State News

July 13, 2013

Husband, wife serve as dual pastors at Ga. church

At work, he calls her “Pastor Andrea,” and she calls him “Pastor Jason.”

At home, they do without the formal titles. They’re just Andrea and Jason, husband and wife.

The Revs. Jason Peterson and Andrea Windsor-Peterson were recently installed as dual pastors of Advent Lutheran Church in Augusta.

The church of 300 on Washington Road in Augusta called the new pastors this spring.

“We’re a team,” Jason said. “We share a calling.”

Together, they hope to work with the congregation to help it continue to grow as a welcoming, life-giving church.

“We want to help everyone to feel they belong and they have purpose in Jesus Christ,” Andrea said. “All people are welcomed in this place.”

The two met on the first day of class at Lutheran Theological Southern Seminary in Columbia, on the steps of their dorm building. Three months later, they were engaged. They married two years after that, in 2002.

After working with separate congregations in South Carolina, they accepted a shared call to Memphis, Tenn., where they worked as “mission redevelopers,” tasked with reviving a small congregation. They stayed for nine years.

They made the move to Augusta with their two children - Kate, 8, and Timmy, 7 - this summer. Jason’s first day was April 28, the 50th anniversary of the church. Andrea stayed in Memphis for a few weeks, while the kids finished school. After three weeks in Augusta, she said, “I’ve learned just how generous people are. They’re just so wonderful. I can’t tell you what a joy it is to work with them and equip them. It’s sort of a dream call.”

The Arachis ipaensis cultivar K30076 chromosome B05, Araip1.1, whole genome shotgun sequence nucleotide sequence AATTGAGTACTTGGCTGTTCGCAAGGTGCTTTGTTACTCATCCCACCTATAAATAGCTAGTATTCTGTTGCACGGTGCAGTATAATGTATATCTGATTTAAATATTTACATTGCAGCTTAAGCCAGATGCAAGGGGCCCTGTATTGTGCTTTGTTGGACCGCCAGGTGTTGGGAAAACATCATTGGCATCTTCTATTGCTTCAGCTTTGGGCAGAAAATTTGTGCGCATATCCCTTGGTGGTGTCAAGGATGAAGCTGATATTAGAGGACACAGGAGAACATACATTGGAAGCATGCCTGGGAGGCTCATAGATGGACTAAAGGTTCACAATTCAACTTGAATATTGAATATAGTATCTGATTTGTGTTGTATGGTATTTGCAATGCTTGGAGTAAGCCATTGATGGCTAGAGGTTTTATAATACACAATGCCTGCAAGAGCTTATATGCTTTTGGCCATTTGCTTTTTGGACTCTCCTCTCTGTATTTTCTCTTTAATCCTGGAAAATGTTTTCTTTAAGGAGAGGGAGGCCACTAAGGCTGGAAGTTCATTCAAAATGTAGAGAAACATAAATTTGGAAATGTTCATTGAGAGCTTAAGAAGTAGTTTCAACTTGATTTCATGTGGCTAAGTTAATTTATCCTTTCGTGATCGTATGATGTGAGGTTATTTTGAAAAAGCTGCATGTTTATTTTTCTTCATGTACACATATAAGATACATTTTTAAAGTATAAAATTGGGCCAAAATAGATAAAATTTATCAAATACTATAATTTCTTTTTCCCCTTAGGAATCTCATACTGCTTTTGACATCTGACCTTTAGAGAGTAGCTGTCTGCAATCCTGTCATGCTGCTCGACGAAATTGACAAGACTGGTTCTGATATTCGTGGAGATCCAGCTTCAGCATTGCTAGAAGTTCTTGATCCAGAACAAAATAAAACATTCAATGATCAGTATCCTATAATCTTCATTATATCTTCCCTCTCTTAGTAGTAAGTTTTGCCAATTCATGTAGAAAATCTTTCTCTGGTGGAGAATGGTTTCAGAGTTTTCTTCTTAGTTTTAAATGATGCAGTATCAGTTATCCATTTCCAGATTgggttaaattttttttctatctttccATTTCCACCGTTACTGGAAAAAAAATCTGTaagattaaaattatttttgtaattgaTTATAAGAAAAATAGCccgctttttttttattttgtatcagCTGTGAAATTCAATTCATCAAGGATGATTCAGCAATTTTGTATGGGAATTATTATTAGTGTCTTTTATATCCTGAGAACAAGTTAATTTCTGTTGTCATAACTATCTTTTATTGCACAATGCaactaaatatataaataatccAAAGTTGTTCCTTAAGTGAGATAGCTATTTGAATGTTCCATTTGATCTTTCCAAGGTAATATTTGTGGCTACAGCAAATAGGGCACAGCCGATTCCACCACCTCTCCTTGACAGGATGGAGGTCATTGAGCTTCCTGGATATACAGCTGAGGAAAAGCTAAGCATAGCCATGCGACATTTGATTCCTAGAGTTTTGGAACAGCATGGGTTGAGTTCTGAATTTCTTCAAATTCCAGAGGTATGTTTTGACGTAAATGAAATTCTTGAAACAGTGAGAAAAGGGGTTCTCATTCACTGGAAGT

The church was really just looking for one pastor.

“They looked to interview one candidate, but got two,” Jason said. “There was a real excitement about it.”

While they considered taking separate calls, it’s easier, in some ways, to work together. The family is able to worship together on Sundays. There’s no question about which church the children should attend. Both pastors get time away from preaching, which helps avoid burnout.

The church also benefits from two pastors.

“The gift is you have a choice,” said Andrea. “You have two different perspectives on how to do something.”

They have different passions in ministry, different styles of teaching and different communication styles.

“It’s becoming a little bit more common, especially in the ELCA (Evangelical Lutheran Church in America),” Jason said.

Each preaches two Sundays in a row before switching off. When one prepares the sermon, the other administers the sacraments.

“We have this joke that we’re off duty and get to worship,” Andrea said with a laugh.

They spend more time together than most married couples, Jason said. Sometimes it feels as though their marriage and family life are on display, even more so than the average pastor’s, and that’s OK, Andrea said.

“You are on display and it’s humbling,” she said. “If the people of God weren’t so gracious, it wouldn’t work.”

A few years ago, they set some ground rules.

“We do have one rule,” Andrea said. “We don’t talk about our moms and the church in our bedroom.”


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